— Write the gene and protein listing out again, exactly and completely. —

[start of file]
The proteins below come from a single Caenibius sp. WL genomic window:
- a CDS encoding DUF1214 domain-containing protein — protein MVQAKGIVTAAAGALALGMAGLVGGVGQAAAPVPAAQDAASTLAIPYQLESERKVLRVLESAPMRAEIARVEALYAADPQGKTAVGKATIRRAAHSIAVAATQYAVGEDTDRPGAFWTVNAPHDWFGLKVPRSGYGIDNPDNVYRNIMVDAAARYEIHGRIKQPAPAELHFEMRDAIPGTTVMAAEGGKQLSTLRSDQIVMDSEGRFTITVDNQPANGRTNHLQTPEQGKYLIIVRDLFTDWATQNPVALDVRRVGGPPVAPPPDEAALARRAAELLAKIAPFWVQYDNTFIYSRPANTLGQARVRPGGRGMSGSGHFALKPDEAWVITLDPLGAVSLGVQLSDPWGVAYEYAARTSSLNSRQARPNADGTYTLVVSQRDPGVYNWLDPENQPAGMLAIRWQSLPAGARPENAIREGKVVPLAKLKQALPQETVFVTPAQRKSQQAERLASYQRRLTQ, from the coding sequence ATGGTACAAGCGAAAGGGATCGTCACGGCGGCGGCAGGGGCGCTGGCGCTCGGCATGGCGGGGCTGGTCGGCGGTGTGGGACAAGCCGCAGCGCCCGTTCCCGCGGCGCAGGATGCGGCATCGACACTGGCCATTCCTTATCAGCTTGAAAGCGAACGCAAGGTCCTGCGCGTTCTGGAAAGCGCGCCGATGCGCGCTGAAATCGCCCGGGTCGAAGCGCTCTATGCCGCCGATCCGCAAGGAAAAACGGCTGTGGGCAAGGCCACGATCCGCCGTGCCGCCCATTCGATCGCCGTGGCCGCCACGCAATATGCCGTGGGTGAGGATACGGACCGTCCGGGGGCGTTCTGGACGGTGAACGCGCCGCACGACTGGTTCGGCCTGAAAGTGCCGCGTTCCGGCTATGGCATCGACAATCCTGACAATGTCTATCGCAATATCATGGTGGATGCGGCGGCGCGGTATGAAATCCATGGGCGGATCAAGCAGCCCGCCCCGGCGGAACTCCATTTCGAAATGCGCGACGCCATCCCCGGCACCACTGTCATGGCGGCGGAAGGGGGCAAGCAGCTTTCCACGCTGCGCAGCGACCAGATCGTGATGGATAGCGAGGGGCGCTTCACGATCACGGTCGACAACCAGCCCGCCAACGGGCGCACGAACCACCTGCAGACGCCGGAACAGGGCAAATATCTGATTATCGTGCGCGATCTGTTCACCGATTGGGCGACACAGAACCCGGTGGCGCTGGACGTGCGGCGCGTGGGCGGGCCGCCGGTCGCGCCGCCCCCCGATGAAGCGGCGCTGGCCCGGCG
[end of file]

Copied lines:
The proteins below come from a single Caenibius sp. WL genomic window:
- a CDS encoding DUF1214 domain-containing protein — protein MVQAKGIVTAAAGALALGMAGLVGGVGQAAAPVPAAQDAASTLAIPYQLESERKVLRVLESAPMRAEIARVEALYAADPQGKTAVGKATIRRAAHSIAVAATQYAVGEDTDRPGAFWTVNAPHDWFGLKVPRSGYGIDNPDNVYRNIMVDAAARYEIHGRIKQPAPAELHFEMRDAIPGTTVMAAEGGKQLSTLRSDQIVMDSEGRFTITVDNQPANGRTNHLQTPEQGKYLIIVRDLFTDWATQNPVALDVRRVGGPPVAPPPDEAALARRAAELLAKIAPFWVQYDNTFIYSRPANTLGQARVRPGGRGMSGSGHFALKPDEAWVITLDPLGAVSLGVQLSDPWGVAYEYAARTSSLNSRQARPNADGTYTLVVSQRDPGVYNWLDPENQPAGMLAIRWQSLPAGARPENAIREGKVVPLAKLKQALPQETVFVTPAQRKSQQAERLASYQRRLTQ, from the coding sequence ATGGTACAAGCGAAAGGGATCGTCACGGCGGCGGCAGGGGCGCTGGCGCTCGGCATGGCGGGGCTGGTCGGCGGTGTGGGACAAGCCGCAGCGCCCGTTCCCGCGGCGCAGGATGCGGCATCGACACTGGCCATTCCTTATCAGCTTGAAAGCGAACGCAAGGTCCTGCGCGTTCTGGAAAGCGCGCCGATGCGCGCTGAAATCGCCCGGGTCGAAGCGCTCTATGCCGCCGATCCGCAAGGAAAAACGGCTGTGGGCAAGGCCACGATCCGCCGTGCCGCCCATTCGATCGCCGTGGCCGCCACGCAATATGCCGTGGGTGAGGATACGGACCGTCCGGGGGCGTTCTGGACGGTGAACGCGCCGCACGACTGGTTCGGCCTGAAAGTGCCGCGTTCCGGCTATGGCATCGACAATCCTGACAATGTCTATCGCAATATCATGGTGGATGCGGCGGCGCGGTATGAAATCCATGGGCGGATCAAGCAGCCCGCCCCGGCGGAACTCCATTTCGAAATGCGCGACGCCATCCCCGGCACCACTGTCATGGCGGCGGAAGGGGGCAAGCAGCTTTCCACGCTGCGCAGCGACCAGATCGTGATGGATAGCGAGGGGCGCTTCACGATCACGGTCGACAACCAGCCCGCCAACGGGCGCACGAACCACCTGCAGACGCCGGAACAGGGCAAATATCTGATTATCGTGCGCGATCTGTTCACCGATTGGGCGACACAGAACCCGGTGGCGCTGGACGTGCGGCGCGTGGGCGGGCCGCCGGTCGCGCCGCCCCCCGATGAAGCGGCGCTGGCCCGGCG